Europe faces IT skills crunch

Jul 22 2005 by Brian Amble Print This Article

Europe faces an IT skills shortage as accelerating retirement rates, a decline in the number of IT graduates and changing skills requirements collide with growing demand for specialists with more business-oriented profiles.

A report by Forrester Research argues that while the educational system should be able to produce the growing numbers of IT/business analysts, architects, enterprise program managers, and vendor managers that business needs in coming years, this will take too long to meet increasing demand from employers.

"Other sources of talent, such as service providers, also need staff with technical skills and the lack of new IT graduates gives them cause for concern, too," said Richard Peynot, Senior Analyst at Forrester Research.

"All the evidence indicates that Europe faces a serious risk of a shortage of IT skills and Forrester believes that companies need to take action now to support long-term IT competency needs and to pay close attention to the implications of renewed competition for the best talents."

Simply hiring more staff is not the answer, the report warns, because Europe's education system is not producing technically-savvy graduates who also have skills in areas such as business, management, finance, architecture, and contracts.

Indeed, nine out of 10 of the companies surveyed for the report said that the educational system is failing to adapt rapidly enough to meet these new challenges.

While some companies may have a clear picture of their future IT skills needs in mind, few academic IT departments yet reflect this profile in their curricula; and - as Forrester uncovered in a parallel study of European technical universities and engineering schools - academia has barely begun to transform its IT programs.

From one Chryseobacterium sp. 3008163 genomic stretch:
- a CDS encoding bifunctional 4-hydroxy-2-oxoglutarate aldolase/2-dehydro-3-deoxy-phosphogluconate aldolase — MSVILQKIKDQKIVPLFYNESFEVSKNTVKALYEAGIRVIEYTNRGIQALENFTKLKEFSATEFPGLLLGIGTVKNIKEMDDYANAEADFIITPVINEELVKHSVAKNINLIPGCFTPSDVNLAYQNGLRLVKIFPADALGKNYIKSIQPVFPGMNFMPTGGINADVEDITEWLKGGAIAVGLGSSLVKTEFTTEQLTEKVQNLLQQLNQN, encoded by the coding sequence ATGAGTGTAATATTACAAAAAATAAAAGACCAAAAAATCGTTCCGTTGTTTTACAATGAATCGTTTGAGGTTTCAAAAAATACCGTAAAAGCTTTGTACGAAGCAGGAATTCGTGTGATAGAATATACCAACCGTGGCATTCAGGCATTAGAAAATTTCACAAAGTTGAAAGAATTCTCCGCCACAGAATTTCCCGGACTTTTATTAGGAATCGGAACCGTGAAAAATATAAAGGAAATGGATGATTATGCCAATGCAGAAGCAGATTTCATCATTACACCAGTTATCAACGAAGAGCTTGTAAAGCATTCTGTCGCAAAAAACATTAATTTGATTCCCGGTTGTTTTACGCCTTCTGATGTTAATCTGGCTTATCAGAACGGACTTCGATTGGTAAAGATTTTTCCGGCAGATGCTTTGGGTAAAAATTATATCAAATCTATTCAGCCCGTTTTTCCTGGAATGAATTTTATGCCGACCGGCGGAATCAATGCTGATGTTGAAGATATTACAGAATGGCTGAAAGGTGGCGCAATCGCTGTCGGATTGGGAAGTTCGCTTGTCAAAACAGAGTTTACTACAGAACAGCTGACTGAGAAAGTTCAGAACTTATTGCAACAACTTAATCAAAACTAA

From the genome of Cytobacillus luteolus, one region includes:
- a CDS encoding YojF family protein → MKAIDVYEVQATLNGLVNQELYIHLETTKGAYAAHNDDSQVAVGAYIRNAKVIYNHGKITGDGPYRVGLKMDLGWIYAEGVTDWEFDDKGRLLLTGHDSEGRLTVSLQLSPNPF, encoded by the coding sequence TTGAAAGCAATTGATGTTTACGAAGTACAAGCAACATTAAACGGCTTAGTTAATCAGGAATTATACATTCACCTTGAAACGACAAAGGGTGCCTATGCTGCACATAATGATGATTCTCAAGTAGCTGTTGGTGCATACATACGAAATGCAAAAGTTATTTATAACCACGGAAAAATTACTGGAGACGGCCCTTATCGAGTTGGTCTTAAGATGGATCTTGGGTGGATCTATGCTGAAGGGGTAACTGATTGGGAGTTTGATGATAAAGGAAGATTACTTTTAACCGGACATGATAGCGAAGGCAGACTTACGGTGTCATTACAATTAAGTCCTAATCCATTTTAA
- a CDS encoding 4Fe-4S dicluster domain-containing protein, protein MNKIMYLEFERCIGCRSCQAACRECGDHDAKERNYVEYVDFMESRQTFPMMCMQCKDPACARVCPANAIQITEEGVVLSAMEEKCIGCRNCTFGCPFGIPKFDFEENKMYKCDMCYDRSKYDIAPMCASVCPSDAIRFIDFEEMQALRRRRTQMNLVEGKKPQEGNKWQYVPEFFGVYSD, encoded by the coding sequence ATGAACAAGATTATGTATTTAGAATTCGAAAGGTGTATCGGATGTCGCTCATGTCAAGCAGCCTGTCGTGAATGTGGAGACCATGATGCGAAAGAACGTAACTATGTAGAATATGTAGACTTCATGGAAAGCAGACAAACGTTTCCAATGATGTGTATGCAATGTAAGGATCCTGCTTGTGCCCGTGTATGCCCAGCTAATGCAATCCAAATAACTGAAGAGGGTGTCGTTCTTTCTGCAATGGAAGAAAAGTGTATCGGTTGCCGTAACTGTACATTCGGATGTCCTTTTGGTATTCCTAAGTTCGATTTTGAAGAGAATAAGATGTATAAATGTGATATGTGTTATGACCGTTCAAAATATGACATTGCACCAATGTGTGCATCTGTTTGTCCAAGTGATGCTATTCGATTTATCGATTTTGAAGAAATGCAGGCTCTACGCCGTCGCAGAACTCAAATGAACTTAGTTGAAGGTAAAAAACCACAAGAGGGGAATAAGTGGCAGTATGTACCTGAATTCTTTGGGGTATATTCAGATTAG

Meanwhile, many European countries are seeing the same decline in the numbers of students studying computer sciences that has been noted in the U.S.

The result is that European governments face an uphill task to meet the bare minimum of IT skills that industry and commerce need, let alone reach the ambitious targets of the EU's Lisbon Agenda.

However much of this waning enthusiasm for IT among young people is self-created, a result of the growing trend towards offshoring positions in development and operations. If young people view IT careers as increasingly insecure what incentive is there for them to want to spend years acquiring skills that might be worthless when they graduate?

The dichotomy facing companies is that they cannot afford to move all responsibilities and decisions to outsourced service providers.

Security, enterprise and technical architecture, innovative solutions, new technologies, and evolving business remain critical challenges. The decisions should be made internally by people with high skill levels - positions that Forrester believes are not "offshorable."

"These high-level positions require experience and a relevant background," Richard Peynot said.

"The educational system may take some time to align its programs with demand so companies should seriously evaluate the possibility of training adults either internally or through partnerships with universities."

Older Comments

No, no, no. Never ever will I believe that there is an IT skill shortage for I have met TOO MANY IT gaduates having trouble finding jobs. It rather translates to 'we cannot find enough highly skilled AND experienced candidates that would work for us as cheap as we like to get them'. This statement would be MUCH closer to reality. There's enough talent out there. But it is not cheap. The old saying still holds true: 'You only get monkeys if you pay peanuts.' As well as this one: 'If you think training your staff is too expensive, try running your business with untrained people.'

Stephen Tennher